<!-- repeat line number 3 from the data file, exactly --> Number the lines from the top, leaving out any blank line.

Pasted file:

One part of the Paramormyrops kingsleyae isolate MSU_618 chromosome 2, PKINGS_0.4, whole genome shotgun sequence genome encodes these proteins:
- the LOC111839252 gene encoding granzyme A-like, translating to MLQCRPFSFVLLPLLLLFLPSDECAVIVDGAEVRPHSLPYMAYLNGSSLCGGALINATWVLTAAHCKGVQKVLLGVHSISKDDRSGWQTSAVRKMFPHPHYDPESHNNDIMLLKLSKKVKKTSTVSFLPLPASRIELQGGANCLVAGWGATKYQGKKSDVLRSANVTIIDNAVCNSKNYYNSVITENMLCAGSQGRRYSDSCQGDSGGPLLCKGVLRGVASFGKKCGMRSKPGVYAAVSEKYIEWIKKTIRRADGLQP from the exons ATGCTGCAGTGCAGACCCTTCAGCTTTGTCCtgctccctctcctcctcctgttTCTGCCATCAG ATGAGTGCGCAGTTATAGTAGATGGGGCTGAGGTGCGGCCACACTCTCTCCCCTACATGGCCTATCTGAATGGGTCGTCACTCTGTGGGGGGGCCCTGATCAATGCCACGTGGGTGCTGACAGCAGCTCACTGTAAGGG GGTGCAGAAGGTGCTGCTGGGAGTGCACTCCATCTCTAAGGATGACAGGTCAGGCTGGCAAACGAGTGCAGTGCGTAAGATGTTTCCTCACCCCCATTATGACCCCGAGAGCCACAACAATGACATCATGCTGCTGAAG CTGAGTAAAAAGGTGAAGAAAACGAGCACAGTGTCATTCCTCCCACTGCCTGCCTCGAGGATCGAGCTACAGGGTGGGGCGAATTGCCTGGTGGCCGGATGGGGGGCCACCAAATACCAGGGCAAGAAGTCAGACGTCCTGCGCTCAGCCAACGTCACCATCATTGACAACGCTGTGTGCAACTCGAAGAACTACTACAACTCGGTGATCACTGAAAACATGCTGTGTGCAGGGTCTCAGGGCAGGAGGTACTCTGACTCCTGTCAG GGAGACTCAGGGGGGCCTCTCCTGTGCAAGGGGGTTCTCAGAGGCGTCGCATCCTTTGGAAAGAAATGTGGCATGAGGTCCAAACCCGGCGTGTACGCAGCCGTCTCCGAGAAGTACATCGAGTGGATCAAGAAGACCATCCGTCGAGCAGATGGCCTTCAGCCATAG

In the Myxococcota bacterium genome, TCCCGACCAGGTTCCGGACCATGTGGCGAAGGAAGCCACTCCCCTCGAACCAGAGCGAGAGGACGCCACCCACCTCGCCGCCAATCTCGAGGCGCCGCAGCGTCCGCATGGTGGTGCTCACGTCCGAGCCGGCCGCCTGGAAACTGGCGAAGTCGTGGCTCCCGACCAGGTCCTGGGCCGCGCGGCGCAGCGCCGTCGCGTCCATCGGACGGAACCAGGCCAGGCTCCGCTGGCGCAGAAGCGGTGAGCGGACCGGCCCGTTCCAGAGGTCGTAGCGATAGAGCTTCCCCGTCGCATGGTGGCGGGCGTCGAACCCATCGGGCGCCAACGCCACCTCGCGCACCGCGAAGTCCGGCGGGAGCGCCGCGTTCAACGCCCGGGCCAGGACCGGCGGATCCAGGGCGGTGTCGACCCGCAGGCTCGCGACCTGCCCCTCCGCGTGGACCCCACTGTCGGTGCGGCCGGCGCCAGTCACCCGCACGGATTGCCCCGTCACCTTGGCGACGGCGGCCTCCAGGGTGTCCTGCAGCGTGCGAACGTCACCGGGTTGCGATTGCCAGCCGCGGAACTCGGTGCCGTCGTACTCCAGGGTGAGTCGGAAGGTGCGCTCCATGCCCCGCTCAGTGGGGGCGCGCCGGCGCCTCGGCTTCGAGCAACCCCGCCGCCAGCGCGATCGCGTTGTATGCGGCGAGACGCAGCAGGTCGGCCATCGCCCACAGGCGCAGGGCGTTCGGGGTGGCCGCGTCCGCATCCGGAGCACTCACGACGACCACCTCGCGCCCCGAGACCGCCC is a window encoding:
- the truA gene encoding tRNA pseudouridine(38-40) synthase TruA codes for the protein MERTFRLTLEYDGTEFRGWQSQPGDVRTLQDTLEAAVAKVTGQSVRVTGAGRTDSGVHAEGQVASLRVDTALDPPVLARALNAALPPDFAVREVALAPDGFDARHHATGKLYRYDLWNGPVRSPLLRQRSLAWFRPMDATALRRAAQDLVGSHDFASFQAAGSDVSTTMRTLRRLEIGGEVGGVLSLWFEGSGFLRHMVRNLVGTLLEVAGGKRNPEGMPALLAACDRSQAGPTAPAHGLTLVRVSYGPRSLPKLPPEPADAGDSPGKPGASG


In the Myxococcota bacterium genome, TCCCGACCAGGTTCCGGACCATGTGGCGAAGGAAGCCACTCCCCTCGAACCAGAGCGAGAGGACGCCACCCACCTCGCCGCCAATCTCGAGGCGCCGCAGCGTCCGCATGGTGGTGCTCACGTCCGAGCCGGCCGCCTGGAAACTGGCGAAGTCGTGGCTCCCGACCAGGTCCTGGGCCGCGCGGCGCAGCGCCGTCGCGTCCATCGGACGGAACCAGGCCAGGCTCCGCTGGCGCAGAAGCGGTGAGCGGACCGGCCCGTTCCAGAGGTCGTAGCGATAGAGCTTCCCCGTCGCATGGTGGCGGGCGTCGAACCCATCGGGCGCCAACGCCACCTCGCGCACCGCGAAGTCCGGCGGGAGCGCCGCGTTCAACGCCCGGGCCAGGACCGGCGGATCCAGGGCGGTGTCGACCCGCAGGCTCGCGACCTGCCCCTCCGCGTGGACCCCACTGTCGGTGCGGCCGGCGCCAGTCACCCGCACGGATTGCCCCGTCACCTTGGCGACGGCGGCCTCCAGGGTGTCCTGCAGCGTGCGAACGTCACCGGGTTGCGATTGCCAGCCGCGGAACTCGGTGCCGTCGTACTCCAGGGTGAGTCGGAAGGTGCGCTCCATGCCCCGCTCAGTGGGGGCGCGCCGGCGCCTCGGCTTCGAGCAACCCCGCCGCCAGCGCGATCGCGTTGTATGCGGCGAGACGCAGCAGGTCGGCCATCGCCCACAGGCGCAGGGCGTTCGGGGTGGCCGCGTCCGCATCCGGAGCACTCACGACGACCACCTCGCGCCCCGAGACCGCCC is a window encoding: